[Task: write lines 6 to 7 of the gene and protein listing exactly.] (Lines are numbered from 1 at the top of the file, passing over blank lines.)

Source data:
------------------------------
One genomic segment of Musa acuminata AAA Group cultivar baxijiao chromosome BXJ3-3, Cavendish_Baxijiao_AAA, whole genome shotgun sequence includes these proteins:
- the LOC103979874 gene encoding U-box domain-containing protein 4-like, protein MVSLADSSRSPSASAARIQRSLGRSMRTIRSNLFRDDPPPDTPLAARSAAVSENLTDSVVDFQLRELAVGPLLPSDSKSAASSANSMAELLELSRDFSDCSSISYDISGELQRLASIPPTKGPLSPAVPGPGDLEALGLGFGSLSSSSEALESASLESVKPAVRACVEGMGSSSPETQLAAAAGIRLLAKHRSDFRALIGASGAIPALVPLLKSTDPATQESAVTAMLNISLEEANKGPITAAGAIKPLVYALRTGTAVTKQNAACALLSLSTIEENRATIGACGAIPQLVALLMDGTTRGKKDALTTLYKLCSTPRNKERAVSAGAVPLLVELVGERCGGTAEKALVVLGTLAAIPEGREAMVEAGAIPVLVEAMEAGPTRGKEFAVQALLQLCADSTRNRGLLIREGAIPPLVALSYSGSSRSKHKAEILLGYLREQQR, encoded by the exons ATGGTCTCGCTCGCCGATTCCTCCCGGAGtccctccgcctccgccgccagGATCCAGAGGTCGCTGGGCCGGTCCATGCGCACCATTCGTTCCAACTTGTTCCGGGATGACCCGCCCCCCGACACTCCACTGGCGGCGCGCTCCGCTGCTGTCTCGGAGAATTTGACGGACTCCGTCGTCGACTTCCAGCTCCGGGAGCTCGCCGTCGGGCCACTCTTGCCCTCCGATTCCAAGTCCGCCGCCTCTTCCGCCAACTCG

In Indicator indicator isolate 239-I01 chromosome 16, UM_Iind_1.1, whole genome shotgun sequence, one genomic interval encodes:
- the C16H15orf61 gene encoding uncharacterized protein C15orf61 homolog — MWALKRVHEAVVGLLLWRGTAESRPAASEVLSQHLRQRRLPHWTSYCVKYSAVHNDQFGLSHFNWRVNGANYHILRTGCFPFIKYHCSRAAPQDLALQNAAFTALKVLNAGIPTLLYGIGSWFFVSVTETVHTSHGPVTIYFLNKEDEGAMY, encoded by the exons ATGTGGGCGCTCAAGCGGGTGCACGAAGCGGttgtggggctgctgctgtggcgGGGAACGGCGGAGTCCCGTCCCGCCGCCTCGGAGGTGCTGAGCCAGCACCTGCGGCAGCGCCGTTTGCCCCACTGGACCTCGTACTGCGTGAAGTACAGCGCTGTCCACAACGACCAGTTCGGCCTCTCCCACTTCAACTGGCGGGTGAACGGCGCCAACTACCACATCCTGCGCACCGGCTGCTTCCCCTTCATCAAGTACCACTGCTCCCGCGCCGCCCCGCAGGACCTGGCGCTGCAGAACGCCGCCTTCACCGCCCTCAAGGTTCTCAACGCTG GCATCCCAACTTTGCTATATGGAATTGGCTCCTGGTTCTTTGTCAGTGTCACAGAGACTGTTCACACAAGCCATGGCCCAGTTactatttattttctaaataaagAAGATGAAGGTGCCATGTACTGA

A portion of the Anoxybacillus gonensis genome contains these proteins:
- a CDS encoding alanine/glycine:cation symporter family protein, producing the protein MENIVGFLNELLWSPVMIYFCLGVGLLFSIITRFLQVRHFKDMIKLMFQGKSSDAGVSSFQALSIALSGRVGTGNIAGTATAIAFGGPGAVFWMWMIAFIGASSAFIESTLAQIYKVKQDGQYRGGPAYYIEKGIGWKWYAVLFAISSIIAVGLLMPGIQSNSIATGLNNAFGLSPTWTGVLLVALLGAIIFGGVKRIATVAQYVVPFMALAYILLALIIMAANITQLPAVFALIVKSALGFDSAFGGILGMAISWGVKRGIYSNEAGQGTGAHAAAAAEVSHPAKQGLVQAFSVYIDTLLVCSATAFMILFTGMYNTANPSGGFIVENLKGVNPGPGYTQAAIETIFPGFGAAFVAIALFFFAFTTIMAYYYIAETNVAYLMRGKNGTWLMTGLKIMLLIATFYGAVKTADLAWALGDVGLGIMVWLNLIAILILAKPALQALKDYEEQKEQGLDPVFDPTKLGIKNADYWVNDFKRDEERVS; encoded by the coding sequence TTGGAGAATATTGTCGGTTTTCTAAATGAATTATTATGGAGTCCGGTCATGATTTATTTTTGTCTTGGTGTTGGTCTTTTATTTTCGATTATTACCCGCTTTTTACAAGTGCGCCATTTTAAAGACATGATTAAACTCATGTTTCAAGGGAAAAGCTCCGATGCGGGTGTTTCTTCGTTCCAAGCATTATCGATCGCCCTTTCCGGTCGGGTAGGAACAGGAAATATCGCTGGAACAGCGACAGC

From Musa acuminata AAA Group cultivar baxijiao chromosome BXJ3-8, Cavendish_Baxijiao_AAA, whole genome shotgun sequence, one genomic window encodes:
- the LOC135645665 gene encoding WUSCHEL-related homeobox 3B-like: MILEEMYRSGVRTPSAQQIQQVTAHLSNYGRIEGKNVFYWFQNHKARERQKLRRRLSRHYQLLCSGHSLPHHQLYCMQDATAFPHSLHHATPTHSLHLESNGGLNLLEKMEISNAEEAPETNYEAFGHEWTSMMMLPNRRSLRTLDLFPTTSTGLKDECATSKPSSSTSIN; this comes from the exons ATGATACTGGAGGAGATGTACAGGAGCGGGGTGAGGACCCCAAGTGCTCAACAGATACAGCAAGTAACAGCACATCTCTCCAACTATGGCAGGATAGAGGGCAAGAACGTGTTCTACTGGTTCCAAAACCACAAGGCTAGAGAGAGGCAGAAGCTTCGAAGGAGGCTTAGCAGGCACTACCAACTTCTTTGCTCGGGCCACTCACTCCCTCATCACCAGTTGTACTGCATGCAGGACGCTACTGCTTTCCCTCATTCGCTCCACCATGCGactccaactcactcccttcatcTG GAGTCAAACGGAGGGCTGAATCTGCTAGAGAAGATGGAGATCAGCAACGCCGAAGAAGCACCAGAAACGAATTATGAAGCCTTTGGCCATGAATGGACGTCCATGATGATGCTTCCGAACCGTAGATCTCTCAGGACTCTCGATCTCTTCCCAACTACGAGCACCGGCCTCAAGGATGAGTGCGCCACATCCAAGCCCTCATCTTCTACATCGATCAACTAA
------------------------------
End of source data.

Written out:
- a CDS encoding alanine/glycine:cation symporter family protein, producing the protein MENIVGFLNELLWSPVMIYFCLGVGLLFSIITRFLQVRHFKDMIKLMFQGKSSDAGVSSFQALSIALSGRVGTGNIAGTATAIAFGGPGAVFWMWMIAFIGASSAFIESTLAQIYKVKQDGQYRGGPAYYIEKGIGWKWYAVLFAISSIIAVGLLMPGIQSNSIATGLNNAFGLSPTWTGVLLVALLGAIIFGGVKRIATVAQYVVPFMALAYILLALIIMAANITQLPAVFALIVKSALGFDSAFGGILGMAISWGVKRGIYSNEAGQGTGAHAAAAAEVSHPAKQGLVQAFSVYIDTLLVCSATAFMILFTGMYNTANPSGGFIVENLKGVNPGPGYTQAAIETIFPGFGAAFVAIALFFFAFTTIMAYYYIAETNVAYLMRGKNGTWLMTGLKIMLLIATFYGAVKTADLAWALGDVGLGIMVWLNLIAILILAKPALQALKDYEEQKEQGLDPVFDPTKLGIKNADYWVNDFKRDEERVS; encoded by the coding sequence TTGGAGAATATTGTCGGTTTTCTAAATGAATTATTATGGAGTCCGGTCATGATTTATTTTTGTCTTGGTGTTGGTCTTTTATTTTCGATTATTACCCGCTTTTTACAAGTGCGCCATTTTAAAGACATGATTAAACTCATGTTTCAAGGGAAAAGCTCCGATGCGGGTGTTTCTTCGTTCCAAGCATTATCGATCGCCCTTTCCGGTCGGGTAGGAACAGGAAATATCGCTGGAACAGCGACAGC

From Musa acuminata AAA Group cultivar baxijiao chromosome BXJ3-8, Cavendish_Baxijiao_AAA, whole genome shotgun sequence, one genomic window encodes: